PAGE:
Its growth patterns are similar to other species of box turtles. Juvenile turtles have shorter and wider scutes and carapaces when compared to adults, but these lengthen as the individual grows. Growth rates are rapid in juveniles, slow down significantly following sexual maturity, and eventually level off completely a few years later (around 16 and 17 years in females and males respectively). Despite having higher activity levels, the Florida box turtle has a slower annual growth rate than other box turtle species.[8]

Threats and conservation[edit]

Like other subspecies of T. carolina, the Florida box turtles is listed on the IUCN red list as a vulnerable species. Wild populations are at risk due to predation of eggs and juveniles (raccoons, possums, foxes, birds), habitat loss and modification, car strikes, pesticides, pollution, and collection for the pet trade and turtle racing.[15]

Wildfires[edit]

Seasonal fire regimes in Florida represent a significant source of mortality for box turtles, with burns having the potential to kill off nearly half of a population. However, the mortality rate of turtles is lower during dry season burns as opposed to wet season burns. This is potentially due to its inactivity and its tendency to spend more time underground during the dry season.[16]

As pets[edit]

Florida box turtles can be kept as pets. They are omnivores and feed on a huge variety of food in the wild. In captivity, they are especially fond of live food such as earthworms, crickets, locusts, snails, wax worms (as a treat because of their high fat content), superworms (Zophobas morio), and baby mice. In addition to this large variety of live foods, you can offer chopped fruits and vegetables. Finely grated dark green veggies such as lettuces and kale, and fruits such as melons, berries and cantaloupe are also accepted (though not eagerly) once or twice a week.[citation needed]

By law, in their home state, no person may possess more than two of these turtles. People may be prosecuted by fine and removal of the animals if they own three or more without a reptile permit.[17] This subspecies can only be found in Florida, and is also protected in many other areas. Many pet stores offer hatchlings as pets, which are usually healthier than the box turtles from the wild.[citation needed]

References[edit]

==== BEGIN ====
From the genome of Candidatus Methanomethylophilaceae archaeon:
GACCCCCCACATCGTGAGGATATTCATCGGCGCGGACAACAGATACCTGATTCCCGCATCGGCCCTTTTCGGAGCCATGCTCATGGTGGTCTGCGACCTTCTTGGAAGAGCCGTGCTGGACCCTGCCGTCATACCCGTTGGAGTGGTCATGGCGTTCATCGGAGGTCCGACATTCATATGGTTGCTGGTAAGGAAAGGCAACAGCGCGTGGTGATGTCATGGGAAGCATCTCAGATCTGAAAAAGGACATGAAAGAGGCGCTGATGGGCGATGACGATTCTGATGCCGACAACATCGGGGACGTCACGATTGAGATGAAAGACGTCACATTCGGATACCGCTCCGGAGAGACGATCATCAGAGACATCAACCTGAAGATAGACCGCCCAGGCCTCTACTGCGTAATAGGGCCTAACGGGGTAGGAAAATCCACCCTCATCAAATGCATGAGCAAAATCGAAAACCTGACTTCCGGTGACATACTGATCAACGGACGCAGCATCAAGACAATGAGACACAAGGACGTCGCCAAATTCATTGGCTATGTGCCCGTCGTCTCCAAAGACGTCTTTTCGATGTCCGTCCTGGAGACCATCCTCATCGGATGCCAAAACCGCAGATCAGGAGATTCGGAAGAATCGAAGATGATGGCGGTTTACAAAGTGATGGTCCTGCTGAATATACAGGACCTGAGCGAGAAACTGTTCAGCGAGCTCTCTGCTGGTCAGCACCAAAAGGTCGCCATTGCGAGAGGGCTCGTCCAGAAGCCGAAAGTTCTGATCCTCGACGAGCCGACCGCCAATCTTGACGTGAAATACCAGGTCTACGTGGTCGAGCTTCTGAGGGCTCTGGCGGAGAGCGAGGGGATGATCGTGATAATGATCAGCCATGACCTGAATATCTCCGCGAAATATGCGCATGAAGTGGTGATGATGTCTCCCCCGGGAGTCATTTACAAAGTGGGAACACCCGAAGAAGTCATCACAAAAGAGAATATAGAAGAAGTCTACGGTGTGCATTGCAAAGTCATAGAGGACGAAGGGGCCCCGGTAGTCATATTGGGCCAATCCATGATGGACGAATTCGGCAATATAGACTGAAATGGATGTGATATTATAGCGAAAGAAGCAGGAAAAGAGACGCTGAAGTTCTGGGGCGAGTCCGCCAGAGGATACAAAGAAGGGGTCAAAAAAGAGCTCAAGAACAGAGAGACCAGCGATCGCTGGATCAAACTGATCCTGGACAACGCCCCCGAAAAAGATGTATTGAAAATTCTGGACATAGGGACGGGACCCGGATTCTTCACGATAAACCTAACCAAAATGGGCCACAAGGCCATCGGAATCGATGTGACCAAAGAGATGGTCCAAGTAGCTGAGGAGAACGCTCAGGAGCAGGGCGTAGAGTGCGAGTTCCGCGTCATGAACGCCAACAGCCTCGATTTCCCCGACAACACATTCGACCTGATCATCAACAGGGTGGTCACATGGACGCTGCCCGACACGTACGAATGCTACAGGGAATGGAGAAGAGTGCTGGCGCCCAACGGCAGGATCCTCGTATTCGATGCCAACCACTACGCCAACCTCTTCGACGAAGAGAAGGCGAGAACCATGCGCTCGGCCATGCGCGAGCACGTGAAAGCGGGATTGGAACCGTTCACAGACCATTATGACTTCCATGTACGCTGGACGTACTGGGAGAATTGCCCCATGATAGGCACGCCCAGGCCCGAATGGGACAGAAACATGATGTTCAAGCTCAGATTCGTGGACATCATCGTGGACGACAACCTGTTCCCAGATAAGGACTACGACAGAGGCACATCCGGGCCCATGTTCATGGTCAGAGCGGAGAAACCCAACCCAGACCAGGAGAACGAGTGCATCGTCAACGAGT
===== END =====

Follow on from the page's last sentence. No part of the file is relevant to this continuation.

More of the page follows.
1. ^ Fritz, Uwe; Havaš, Peter (2007). "Checklist of Chelonians of the World" (PDF). Vertebrate Zoology. 57 (2): 198. Archived from the original (PDF) on 2010-12-17. Retrieved 29 May 2012.
  2. ^ a b Dodd, C. Kenneth (2001). North American Box Turtles: A Natural History. University of Oklahoma Press. ISBN 9780806135014.
  3. ^ "Florida box turtle". Animal-World. Retrieved 2009-02-27.
  4. ^ a b c Pamphlets on Biology :Kofoid collection. hdl:2027/uc1.b3070906.
  5. ^ Jennings, Alison Hamilton (2007). "Use of Habitats and Microenvironments by Juvenile Florida Box Turtles, Terrapene Carolina Bauri, on Egmont Key". Herpetologica. 63 (1): 1–10. doi:10.1655/0018-0831(2007)63[1:uohamb]2.0.co;2. ISSN 0018-0831.
  6. ^ Dodd, Kenneth C. (2002). "Identification Key to Terrapene Species and Subspecies". North American Box Turtles: A Natural History. Norman, Oklahoma: University of Oklahoma Press. p. 170. ISBN 978-0-8061-3501-4.
  7. ^ a b Verdon, Emilie; Donnelly, Maureen A. (2005). "Population Structure of Florida Box Turtles (Terrapene carolina bauri) at the Southernmost Limit of their Range". Journal of Herpetology. 39 (4): 572–577. doi:10.1670/131-04a.1. ISSN 0022-1511.
  8. ^ a b c d "Growth, allometry and sexual dimorphism in the Florida box turtle, Terrapene carolina bauri". ResearchGate. Retrieved 2018-11-12.
  9. ^ a b Ewing, H. E. (1937). "Notes on a Florida Box-Turtle, Terrapene bauri Taylor, Kept under Maryland Conditions". Copeia. 1937 (2): 141. doi:10.2307/1436959. JSTOR 1436959.
  10. ^ a b Liu, Hong; Platt, Steven G.; Borg, Christopher K. (2004-03-01). "Seed dispersal by the Florida box turtle ( Terrapene carolina bauri ) in pine rockland forests of the lower Florida Keys, United States". Oecologia. 138 (4): 539–546. Bibcode:2004Oecol.138..539L. doi:10.1007/s00442-003-1445-7. ISSN 0029-8549. PMID 14685845.
  11. ^ Platt, Steven G.; Hall, Clint; Liu, Hong; Borg, Christopher K. (2009). "Wet-season Food Habits and Intersexual Dietary Overlap of Florida Box Turtles (Terrapene Carolina Bauri) on National Key Deer Wildlife Refuge, Florida". Southeastern Naturalist. 8 (2): 335–346. doi:10.1656/058.008.0212. ISSN 1528-7092.
  12. ^ "Clutch Size and Frequency in Florida Box Turtles (Terrapene carolina bauri): Implications for Conservation". ResearchGate. Retrieved 2018-11-11.
  13. ^ Iverson, John B.; Balgooyen, Christine P.; Byrd, Kathy K.; Lyddan, Kelly K. (1993). "Latitudinal variation in egg and clutch size in turtles". Canadian Journal of Zoology. 71 (12): 2448–2461. doi:10.1139/z93-341. ISSN 0008-4301.
  14. ^ Ewert, Michael A.; Nelson, Craig E. (1991). "Sex Determination in Turtles: Diverse Patterns and Some Possible Adaptive Values". Copeia. 1991 (1): 50–69. doi:10.2307/1446248. JSTOR 1446248.
  15. ^ "Terrapene carolina: van Dijk, P.P.". 2010-08-01. doi:10.2305/iucn.uk.2011-1.rlts.t21641a9303747.en. Cite journal requires |journal= (help)
  16. ^ Roe, John H.; Wild, Kristoffer H.; Chavez, Maria S. (2019). "Responses of a forest-dwelling terrestrial turtle, Terrapene carolina, to prescribed fire in a Longleaf Pine ecosystem". Forest Ecology and Management. 432: 949–956. doi:10.1016/j.foreco.2018.10.026. ISSN 0378-1127. PMC 6334771. PMID 30662144.
  17. ^ http://www.calusaherp.org/business/laws.htm Legality of Box Turtles in Florida

External links[edit]

Further reading[edit]

  • Powell R, Conant R, Collins JT (2016). Peterson Field Guide to Reptiles and Amphibians of Eastern and Central North America, Fourth Edition. Boston and New York: Houghton Mifflin Harcourt. xiv + 494 pp. ISBN 978-0-544-12997-9. (Terrapene bauri, pp. 220–221 + Plates 18, 21).
  • Smith, Hobart M.; Brodie, Edmund D., Jr. (1982). Reptiles of North America: A Guide to Field Identification. New York: Golden Press. 240 pp. ISBN 0-307-13666-3 (paperback); ISBN 0-307-47009-1 (hardcover). (Terrapene carolina bauri, pp. 46–47).